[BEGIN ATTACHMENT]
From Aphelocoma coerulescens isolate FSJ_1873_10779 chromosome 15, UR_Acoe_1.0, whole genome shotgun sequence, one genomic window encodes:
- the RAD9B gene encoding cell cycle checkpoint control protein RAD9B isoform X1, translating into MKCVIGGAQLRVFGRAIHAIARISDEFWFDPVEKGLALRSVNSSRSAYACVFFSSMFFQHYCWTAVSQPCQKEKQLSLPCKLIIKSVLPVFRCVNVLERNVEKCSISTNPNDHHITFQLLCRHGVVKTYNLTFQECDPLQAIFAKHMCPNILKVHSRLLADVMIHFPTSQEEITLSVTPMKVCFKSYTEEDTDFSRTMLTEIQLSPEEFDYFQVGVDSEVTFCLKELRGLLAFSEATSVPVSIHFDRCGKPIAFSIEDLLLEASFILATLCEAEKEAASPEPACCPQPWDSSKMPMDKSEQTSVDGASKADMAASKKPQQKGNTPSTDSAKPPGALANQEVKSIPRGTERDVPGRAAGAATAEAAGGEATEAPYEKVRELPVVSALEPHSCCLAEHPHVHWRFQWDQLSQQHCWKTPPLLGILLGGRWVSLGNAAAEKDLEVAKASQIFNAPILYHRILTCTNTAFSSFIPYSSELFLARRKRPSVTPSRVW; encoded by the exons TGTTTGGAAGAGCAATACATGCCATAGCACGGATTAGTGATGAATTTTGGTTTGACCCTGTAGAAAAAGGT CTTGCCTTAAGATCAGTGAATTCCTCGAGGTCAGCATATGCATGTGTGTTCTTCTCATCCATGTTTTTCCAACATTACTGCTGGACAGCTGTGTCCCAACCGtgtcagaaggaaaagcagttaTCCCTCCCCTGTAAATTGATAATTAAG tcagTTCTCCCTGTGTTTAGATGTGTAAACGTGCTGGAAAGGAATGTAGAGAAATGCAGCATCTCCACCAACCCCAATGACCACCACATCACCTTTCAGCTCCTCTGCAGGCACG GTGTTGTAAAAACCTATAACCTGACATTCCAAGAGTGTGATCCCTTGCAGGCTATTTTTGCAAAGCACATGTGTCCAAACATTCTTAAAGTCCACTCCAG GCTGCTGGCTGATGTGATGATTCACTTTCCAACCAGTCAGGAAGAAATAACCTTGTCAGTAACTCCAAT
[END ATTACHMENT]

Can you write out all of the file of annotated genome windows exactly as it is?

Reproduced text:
From Aphelocoma coerulescens isolate FSJ_1873_10779 chromosome 15, UR_Acoe_1.0, whole genome shotgun sequence, one genomic window encodes:
- the RAD9B gene encoding cell cycle checkpoint control protein RAD9B isoform X1, translating into MKCVIGGAQLRVFGRAIHAIARISDEFWFDPVEKGLALRSVNSSRSAYACVFFSSMFFQHYCWTAVSQPCQKEKQLSLPCKLIIKSVLPVFRCVNVLERNVEKCSISTNPNDHHITFQLLCRHGVVKTYNLTFQECDPLQAIFAKHMCPNILKVHSRLLADVMIHFPTSQEEITLSVTPMKVCFKSYTEEDTDFSRTMLTEIQLSPEEFDYFQVGVDSEVTFCLKELRGLLAFSEATSVPVSIHFDRCGKPIAFSIEDLLLEASFILATLCEAEKEAASPEPACCPQPWDSSKMPMDKSEQTSVDGASKADMAASKKPQQKGNTPSTDSAKPPGALANQEVKSIPRGTERDVPGRAAGAATAEAAGGEATEAPYEKVRELPVVSALEPHSCCLAEHPHVHWRFQWDQLSQQHCWKTPPLLGILLGGRWVSLGNAAAEKDLEVAKASQIFNAPILYHRILTCTNTAFSSFIPYSSELFLARRKRPSVTPSRVW; encoded by the exons TGTTTGGAAGAGCAATACATGCCATAGCACGGATTAGTGATGAATTTTGGTTTGACCCTGTAGAAAAAGGT CTTGCCTTAAGATCAGTGAATTCCTCGAGGTCAGCATATGCATGTGTGTTCTTCTCATCCATGTTTTTCCAACATTACTGCTGGACAGCTGTGTCCCAACCGtgtcagaaggaaaagcagttaTCCCTCCCCTGTAAATTGATAATTAAG tcagTTCTCCCTGTGTTTAGATGTGTAAACGTGCTGGAAAGGAATGTAGAGAAATGCAGCATCTCCACCAACCCCAATGACCACCACATCACCTTTCAGCTCCTCTGCAGGCACG GTGTTGTAAAAACCTATAACCTGACATTCCAAGAGTGTGATCCCTTGCAGGCTATTTTTGCAAAGCACATGTGTCCAAACATTCTTAAAGTCCACTCCAG GCTGCTGGCTGATGTGATGATTCACTTTCCAACCAGTCAGGAAGAAATAACCTTGTCAGTAACTCCAAT